The 30 rams comprising the trail were auctioned off in September by Charles Hanson, raising an impressive £300,000 towards Derby Museums’ Endowment Fund and helping to secure the future of our heritage.
The rams have now travelled to their new homes across the country – the ram rambling the furthest now overlooks the town of Prestatyn in north Wales! Half are in private ownership, but there are still 15 rams the public can spot:
- Ramtastic and Poseidon rambled off to a Lincolnshire Wolds location set in the grounds of Nettleton Park, owned by Don Amott Parks.
- Rambo takes pride in looking after the iconic pepper pot building on the former site of the Derby Royal Infirmary in the Nightingale Quarter, Derby.
- Captain Stone was purchased by the entrepreneurs at Project D and will make guest appearances at some of their pop-up events.
- Secret R.A.M. and Random Access Memory welcome visitors to Tioga Limited, helping showcase their expertise in Electronics Assembly at their Head Office on Mansfield Road, Derby.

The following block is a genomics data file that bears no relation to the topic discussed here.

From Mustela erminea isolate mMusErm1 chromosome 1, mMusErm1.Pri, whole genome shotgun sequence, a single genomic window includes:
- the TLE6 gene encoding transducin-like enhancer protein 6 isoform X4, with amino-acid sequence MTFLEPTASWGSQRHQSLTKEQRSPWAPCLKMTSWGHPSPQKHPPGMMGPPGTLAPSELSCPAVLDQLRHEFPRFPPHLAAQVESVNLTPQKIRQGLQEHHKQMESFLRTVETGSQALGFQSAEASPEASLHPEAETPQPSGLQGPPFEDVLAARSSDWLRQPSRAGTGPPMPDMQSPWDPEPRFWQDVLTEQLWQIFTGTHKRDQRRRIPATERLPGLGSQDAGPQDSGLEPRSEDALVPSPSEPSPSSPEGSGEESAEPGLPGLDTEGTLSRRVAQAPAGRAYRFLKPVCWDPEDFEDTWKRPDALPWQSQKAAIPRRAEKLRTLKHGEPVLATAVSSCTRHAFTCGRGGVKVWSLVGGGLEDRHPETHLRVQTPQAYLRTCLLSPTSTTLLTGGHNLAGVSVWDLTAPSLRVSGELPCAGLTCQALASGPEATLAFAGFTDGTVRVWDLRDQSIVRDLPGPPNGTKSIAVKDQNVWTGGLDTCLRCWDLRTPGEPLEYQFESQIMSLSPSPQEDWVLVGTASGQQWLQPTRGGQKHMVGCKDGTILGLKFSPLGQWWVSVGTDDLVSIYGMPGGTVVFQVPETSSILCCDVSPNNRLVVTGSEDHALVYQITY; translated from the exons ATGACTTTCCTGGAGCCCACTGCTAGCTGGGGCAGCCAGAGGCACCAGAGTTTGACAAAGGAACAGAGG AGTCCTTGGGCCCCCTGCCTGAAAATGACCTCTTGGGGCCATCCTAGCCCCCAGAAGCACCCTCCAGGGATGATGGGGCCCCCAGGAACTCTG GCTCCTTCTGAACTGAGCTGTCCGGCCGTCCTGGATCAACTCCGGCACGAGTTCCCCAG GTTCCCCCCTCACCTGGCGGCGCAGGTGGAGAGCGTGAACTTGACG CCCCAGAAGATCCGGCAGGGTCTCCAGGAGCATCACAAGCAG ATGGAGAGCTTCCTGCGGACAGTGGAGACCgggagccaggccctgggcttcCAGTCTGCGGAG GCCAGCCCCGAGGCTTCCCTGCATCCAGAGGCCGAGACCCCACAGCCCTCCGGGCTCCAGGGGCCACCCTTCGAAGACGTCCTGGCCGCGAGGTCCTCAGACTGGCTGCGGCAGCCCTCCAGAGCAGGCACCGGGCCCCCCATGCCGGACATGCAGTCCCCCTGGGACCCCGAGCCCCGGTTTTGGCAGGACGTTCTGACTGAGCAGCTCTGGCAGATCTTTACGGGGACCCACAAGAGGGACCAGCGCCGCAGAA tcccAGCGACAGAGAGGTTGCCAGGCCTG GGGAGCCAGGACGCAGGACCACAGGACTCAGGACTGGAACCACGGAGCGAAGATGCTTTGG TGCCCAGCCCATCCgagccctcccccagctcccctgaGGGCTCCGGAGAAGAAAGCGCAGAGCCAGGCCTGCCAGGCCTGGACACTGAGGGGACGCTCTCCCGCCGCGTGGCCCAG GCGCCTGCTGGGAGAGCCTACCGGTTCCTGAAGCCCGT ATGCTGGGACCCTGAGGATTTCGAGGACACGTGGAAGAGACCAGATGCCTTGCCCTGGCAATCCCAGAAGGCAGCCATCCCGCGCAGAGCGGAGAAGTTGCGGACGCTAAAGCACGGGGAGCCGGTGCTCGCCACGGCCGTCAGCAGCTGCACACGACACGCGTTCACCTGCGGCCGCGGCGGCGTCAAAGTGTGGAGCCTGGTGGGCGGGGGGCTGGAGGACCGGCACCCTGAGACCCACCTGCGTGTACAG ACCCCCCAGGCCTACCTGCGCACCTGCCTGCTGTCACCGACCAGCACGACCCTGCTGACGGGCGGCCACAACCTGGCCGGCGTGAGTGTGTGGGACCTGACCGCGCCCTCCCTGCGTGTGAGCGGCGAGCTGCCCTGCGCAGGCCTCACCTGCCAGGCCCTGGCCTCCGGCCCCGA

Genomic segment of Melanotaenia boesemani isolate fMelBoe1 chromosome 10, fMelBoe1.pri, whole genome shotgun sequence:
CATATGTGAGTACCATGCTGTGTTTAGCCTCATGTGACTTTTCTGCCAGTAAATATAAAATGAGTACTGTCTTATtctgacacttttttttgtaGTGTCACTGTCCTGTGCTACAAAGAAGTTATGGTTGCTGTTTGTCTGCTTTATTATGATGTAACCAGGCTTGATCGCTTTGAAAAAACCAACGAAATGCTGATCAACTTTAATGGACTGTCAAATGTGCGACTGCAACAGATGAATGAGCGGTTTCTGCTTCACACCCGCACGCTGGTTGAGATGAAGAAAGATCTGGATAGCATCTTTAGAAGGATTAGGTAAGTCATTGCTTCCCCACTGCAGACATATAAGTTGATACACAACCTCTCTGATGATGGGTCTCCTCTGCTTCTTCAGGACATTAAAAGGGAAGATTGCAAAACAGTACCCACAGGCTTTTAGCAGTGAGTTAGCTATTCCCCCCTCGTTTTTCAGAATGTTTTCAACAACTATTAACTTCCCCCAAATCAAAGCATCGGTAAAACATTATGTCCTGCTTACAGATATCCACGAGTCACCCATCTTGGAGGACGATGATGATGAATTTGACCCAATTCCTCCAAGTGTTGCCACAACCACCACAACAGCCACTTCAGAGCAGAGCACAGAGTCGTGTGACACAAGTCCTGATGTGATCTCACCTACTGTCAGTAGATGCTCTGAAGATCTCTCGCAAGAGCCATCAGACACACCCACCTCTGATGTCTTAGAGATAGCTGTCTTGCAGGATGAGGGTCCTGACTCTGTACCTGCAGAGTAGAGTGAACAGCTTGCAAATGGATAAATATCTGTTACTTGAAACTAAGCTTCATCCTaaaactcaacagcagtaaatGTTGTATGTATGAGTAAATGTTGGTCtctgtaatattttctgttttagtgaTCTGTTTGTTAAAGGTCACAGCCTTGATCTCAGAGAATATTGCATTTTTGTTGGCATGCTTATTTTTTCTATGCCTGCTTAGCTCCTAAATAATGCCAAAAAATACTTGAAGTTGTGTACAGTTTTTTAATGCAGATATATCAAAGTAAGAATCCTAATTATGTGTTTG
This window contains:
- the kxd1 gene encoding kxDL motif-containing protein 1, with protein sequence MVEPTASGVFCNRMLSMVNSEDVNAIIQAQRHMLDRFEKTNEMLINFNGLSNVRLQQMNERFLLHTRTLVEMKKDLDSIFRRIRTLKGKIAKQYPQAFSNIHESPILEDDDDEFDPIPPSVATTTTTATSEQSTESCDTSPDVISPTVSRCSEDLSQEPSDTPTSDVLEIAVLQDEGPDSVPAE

- Ramble sits on proud display at Custom Paintworks Derby and was bought in memory of Robin Morley who used to ramble in the Peak District with his son Scott Morley, the owner of the company.
- For Those About to Rock warmly welcomes visitors to Brand Outlet on Ascot Drive in Derby, and we are told is already a hit with their visitors.
- Pride in Derby has nestled into its new home at Derby City Council on Corporation Street and proudly shares its space with a sheepdog!
- Play is residing at Cosy HQ, the play factory in Fauld near Tutbury and will playfully come out on tour with Cosy Direct in support of their work with Derby Kids Camp.
- Group’s Customer Experience Centre in Belper, Derbyshire. Vaillant was really happy to win the ram and use it to welcome visitors and staff to their award-winning manufacturing plant.
- Nurse Nightingale sits proudly inside the main reception at the Royal Derby Hospital, continuing to support their work connecting art and wellbeing.